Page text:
Tell us about your solar job, part 2

By Ben Delman on March 16, 2016
“By being selected as an installer for a solar co-op, a new solar company can demonstrate and build capacity for larger project management.”
– Hyattsville Solar Co-op Member Fran Toler

The solar industry employs workers with a range of skill sets. We thought it would be interesting to hear from them in their own words. Today we spoke with David Desarjins of Affordable Energy Concepts, Suzanne Kanz of Solar Services Inc., Scott Johnson of Advanced Solar Technologies LLC, and Brett Stone of Direct Energy Solar.

How did you get involved in the solar industry?

Scott Johnson: I was fascinated by “making” energy from sun light. I still enjoy seeing a PV system turned on in the middle of the summer with the air conditioning running and still running the utility meter backwards.

Brett Stone: In 2008, the US had a major housing market collapse. At the time I was working as an electrician doing new home build outs and total house wiring. Solar was just becoming popular on the East Coast, so getting into the industry was a no-brainer. I started training under Infinite Solar, out of Philadelphia PA. It’s an advanced hands on course that gave me the IREC (Interstate Renewable Energy Council) accreditation as a Pennsylvania Solar Installer at a cost.

People think of solar jobs as just being up on a roof installing panels. What other types of positions or employees do solar companies look for?

David Desjardins: We do spend quite a bit of time installing systems, but that is only a portion of the work. Before we get to the installation we must perform a thorough site assessment, design the system, and then have everything approved. You will find that many companies have salesmen, designers, project managers, installers, and engineers.

BS: The solar company is built under two main roles, sales and operations. Sales teams consist of the initial survey, which requires someone with aerial imagery knowledge and drawing capability, and a sales team member who will physically go out and meet with customers. Operationally after sale, you have a physical survey that requires measuring actual dimensions on site, project management which requires permitting, an electrical reviewer who will take a close look at the capabilities of the house’s electric, and finally the field teams that actually install the product who are generally installers and electricians. Within all of these functions there several management positions to lead all of these teams.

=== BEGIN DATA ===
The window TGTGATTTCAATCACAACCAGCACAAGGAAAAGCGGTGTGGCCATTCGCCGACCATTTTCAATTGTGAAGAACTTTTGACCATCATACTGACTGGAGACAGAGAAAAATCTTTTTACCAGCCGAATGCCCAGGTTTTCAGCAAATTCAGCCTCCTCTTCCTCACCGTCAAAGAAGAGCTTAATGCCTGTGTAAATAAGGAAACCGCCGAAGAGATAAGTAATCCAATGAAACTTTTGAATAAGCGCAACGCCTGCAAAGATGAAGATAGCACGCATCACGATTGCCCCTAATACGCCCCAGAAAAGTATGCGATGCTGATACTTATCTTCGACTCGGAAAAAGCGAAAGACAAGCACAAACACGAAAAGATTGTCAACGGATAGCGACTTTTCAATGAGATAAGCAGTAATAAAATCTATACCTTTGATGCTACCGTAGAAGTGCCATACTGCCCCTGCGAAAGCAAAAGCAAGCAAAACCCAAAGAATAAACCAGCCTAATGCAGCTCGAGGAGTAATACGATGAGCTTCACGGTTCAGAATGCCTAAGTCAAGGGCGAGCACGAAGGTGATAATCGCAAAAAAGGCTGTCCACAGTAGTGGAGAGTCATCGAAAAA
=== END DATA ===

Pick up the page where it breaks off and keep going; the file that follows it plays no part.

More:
What skill sets do you see as most important to building a career in the solar industry?

Suzanne Kanz: It depends on the position. For a solar technician you would need to be able to follow directions, have knowledge of common tools and how to use them, be able to handle heights, be able to learn.

SJ: As with any industry, you should have an interest in the specific job position that you are seeking. There is a vast array of skill sets required for a solar company to fully function. Generally, if you enjoy the job requirements, you will be successful at it.

Describe your specific role with your company?

DD: I follow projects from contract signing to completion making sure that we have everything accounted for, from an approved design to materials to the appropriate crew to perform the installation.

BS: I began as a boots on the roof installer. I worked my way into a lead installer, then to a field operations trainer. From there I became field operations manager, then safety director, and fleet manager. I currently oversee quality control, training, and new product development. My job is to make sure we have standards in place, training is created and taught, and oversee new product roll outs.

What kind of training do you need to for your position (installer, sales, electrician)?